AARP Eye Center
Weight loss medication gets a bad rap, and it's not hard to understand why. Over the years, both over-the-counter and prescription drugs have been disappointing, with lackluster results and unpleasant side effects. Others have turned out to be dangerous or even deadly. Is the newly approved semaglutide any different? Obesity experts think so.
The drug, approved by the U.S. Food and Drug Administration (FDA) in early June and sold under the brand name Wegovy, is for “chronic weight management” in clinically obese adults, who are defined as those with a body mass index (BMI) of 30 or greater. But people considered merely overweight, with a BMI of at least 27, are also eligible, provided they have at least one weight-related ailment, such as high blood pressure, high cholesterol or type 2 diabetes.
Semaglutide isn't a new drug but rather a repurposed one; the same active ingredient has been on the market since 2017 as a treatment for type 2 diabetes. Use of the drug as a once-weekly injection designed to lower blood sugar often leads to some weight loss — especially among patients who take the 1 mg-per-week dose instead of the lower .5-mg option.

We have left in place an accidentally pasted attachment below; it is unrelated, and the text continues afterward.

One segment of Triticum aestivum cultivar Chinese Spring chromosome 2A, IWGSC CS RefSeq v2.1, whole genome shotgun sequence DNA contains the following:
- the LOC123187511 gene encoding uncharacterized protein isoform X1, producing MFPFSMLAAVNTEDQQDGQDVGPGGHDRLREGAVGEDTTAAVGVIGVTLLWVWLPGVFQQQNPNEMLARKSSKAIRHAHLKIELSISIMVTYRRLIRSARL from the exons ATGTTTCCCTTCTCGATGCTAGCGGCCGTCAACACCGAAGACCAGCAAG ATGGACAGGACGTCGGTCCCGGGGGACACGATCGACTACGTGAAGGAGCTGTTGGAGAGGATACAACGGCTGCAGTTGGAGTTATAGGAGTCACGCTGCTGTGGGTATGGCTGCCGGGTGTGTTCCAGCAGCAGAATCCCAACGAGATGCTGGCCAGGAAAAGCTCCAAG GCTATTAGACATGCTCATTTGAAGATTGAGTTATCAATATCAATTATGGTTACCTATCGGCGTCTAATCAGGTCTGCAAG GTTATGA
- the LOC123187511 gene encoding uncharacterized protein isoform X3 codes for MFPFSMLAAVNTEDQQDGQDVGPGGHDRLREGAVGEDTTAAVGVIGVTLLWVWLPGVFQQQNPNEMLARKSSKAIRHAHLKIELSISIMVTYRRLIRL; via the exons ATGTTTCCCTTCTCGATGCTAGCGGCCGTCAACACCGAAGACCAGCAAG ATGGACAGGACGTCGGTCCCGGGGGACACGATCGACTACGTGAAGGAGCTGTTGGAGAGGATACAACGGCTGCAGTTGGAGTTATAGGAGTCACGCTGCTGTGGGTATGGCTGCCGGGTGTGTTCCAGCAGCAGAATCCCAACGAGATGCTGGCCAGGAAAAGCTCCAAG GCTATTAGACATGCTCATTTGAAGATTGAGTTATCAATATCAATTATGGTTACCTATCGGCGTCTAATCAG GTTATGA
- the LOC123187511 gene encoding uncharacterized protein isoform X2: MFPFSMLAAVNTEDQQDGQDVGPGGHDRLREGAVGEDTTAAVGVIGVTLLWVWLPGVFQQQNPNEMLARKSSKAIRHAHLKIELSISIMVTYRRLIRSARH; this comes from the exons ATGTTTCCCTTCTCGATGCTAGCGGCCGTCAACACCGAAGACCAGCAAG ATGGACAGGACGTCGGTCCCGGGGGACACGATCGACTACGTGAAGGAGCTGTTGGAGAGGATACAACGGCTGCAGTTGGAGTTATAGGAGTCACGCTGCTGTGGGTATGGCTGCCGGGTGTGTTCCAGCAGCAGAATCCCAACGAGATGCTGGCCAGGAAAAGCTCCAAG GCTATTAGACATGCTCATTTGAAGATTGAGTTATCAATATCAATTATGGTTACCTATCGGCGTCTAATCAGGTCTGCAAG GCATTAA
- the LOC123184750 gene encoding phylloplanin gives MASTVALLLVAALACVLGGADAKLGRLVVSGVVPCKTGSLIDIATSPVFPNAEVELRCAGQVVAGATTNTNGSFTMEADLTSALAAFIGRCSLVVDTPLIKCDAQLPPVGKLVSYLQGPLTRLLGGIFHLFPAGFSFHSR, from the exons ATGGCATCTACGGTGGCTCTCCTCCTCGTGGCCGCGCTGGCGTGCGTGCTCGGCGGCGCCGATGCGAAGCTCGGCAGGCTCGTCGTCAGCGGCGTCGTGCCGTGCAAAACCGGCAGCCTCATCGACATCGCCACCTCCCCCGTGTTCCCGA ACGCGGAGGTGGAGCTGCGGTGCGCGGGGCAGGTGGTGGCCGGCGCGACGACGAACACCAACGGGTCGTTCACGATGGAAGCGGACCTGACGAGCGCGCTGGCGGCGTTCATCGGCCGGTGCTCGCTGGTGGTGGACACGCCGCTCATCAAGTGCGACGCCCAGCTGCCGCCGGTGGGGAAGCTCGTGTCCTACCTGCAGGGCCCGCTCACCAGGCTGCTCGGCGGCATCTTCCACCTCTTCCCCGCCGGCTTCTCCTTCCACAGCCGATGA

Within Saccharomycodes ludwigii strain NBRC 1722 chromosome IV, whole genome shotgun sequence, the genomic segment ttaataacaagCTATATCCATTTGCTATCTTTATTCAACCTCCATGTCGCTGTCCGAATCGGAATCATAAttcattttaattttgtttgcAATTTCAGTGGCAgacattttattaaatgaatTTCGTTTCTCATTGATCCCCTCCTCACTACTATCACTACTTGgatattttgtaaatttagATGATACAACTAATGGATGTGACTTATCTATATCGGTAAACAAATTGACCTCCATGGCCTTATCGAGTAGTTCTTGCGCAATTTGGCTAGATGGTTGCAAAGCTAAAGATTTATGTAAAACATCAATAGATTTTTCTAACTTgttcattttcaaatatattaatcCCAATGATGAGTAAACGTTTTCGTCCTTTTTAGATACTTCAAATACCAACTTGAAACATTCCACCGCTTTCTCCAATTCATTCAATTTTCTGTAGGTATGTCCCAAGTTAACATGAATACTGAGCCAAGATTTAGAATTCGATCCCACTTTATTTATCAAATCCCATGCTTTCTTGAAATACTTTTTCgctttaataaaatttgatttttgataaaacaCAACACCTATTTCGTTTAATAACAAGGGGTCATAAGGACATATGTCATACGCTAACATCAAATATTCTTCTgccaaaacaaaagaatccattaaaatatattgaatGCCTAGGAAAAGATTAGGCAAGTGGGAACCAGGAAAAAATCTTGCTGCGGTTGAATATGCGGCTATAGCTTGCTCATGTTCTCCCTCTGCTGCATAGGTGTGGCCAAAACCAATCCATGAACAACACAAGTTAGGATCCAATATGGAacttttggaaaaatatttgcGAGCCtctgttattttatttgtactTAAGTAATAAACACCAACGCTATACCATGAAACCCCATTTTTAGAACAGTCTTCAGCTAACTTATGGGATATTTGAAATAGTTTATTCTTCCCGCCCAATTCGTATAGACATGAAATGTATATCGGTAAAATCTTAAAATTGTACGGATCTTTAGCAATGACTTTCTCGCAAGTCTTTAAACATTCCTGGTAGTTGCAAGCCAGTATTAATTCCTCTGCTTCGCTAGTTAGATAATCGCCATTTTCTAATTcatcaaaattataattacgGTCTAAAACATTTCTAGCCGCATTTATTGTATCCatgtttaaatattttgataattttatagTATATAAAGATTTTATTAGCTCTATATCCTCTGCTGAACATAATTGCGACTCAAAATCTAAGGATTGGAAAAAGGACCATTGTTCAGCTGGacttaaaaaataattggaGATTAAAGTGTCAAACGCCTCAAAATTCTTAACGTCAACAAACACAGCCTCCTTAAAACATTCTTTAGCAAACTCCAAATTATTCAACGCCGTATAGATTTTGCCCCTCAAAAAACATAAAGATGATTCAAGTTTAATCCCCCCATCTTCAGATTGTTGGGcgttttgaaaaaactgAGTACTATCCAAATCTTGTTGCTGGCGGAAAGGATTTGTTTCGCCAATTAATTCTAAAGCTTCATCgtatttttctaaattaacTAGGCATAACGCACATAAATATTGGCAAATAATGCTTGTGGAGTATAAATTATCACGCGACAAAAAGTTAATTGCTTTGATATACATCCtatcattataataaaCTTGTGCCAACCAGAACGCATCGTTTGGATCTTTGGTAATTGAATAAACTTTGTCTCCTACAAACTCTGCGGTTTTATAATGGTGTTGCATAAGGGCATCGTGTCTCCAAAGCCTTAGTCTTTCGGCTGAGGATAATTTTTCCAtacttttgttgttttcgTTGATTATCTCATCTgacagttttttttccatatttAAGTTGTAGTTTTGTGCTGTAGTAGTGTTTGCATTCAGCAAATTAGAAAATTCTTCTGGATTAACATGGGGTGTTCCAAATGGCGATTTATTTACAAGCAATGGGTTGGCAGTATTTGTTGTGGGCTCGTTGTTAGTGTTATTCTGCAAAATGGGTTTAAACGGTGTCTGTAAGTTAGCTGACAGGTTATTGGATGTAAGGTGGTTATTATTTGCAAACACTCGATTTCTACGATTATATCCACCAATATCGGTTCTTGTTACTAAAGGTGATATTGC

AARP Membership — $12 for your first year when you sign up for Automatic Renewal
Get instant access to members-only products and hundreds of discounts, a free second membership, and a subscription to AARP The Magazine.
Thanks to the new FDA approval, an even higher dose of semaglutide, 2.4 mg, will now be sold specifically for weight loss under the brand name Wegovy.
Drug trials show a third lost 20 percent of their body weight
The drug's manufacturer, Novo Nordisk, conducted several studies on the safety and efficacy of the 2.4-mg dose before applying to the FDA for approval. The largest study, a 68-week double-blind trial of nearly 2,000 obese adults who did not have diabetes, found that people who took 2.4 mg of semaglutide weekly — in addition to participating in a diet and exercise program — lost significantly more weight than those who made the same lifestyle changes but were given placebo injections.
Half of the participants in the semaglutide group were able to lose at least 15 percent of their body weight, and nearly a third were able to lose 20 percent. (Those in the placebo group lost only about 2.4 percent of their starting weight.)
"The data is pretty impressive,” says Jennifer L. Kirby, M.D., Ph.D., associate professor in the Division of Endocrinology and Metabolism at the University of Virginia Health System. “We have a limited amount of tools in our toolbox when it comes to the treatment of overweight and obesity. The addition of semaglutide is excellent news."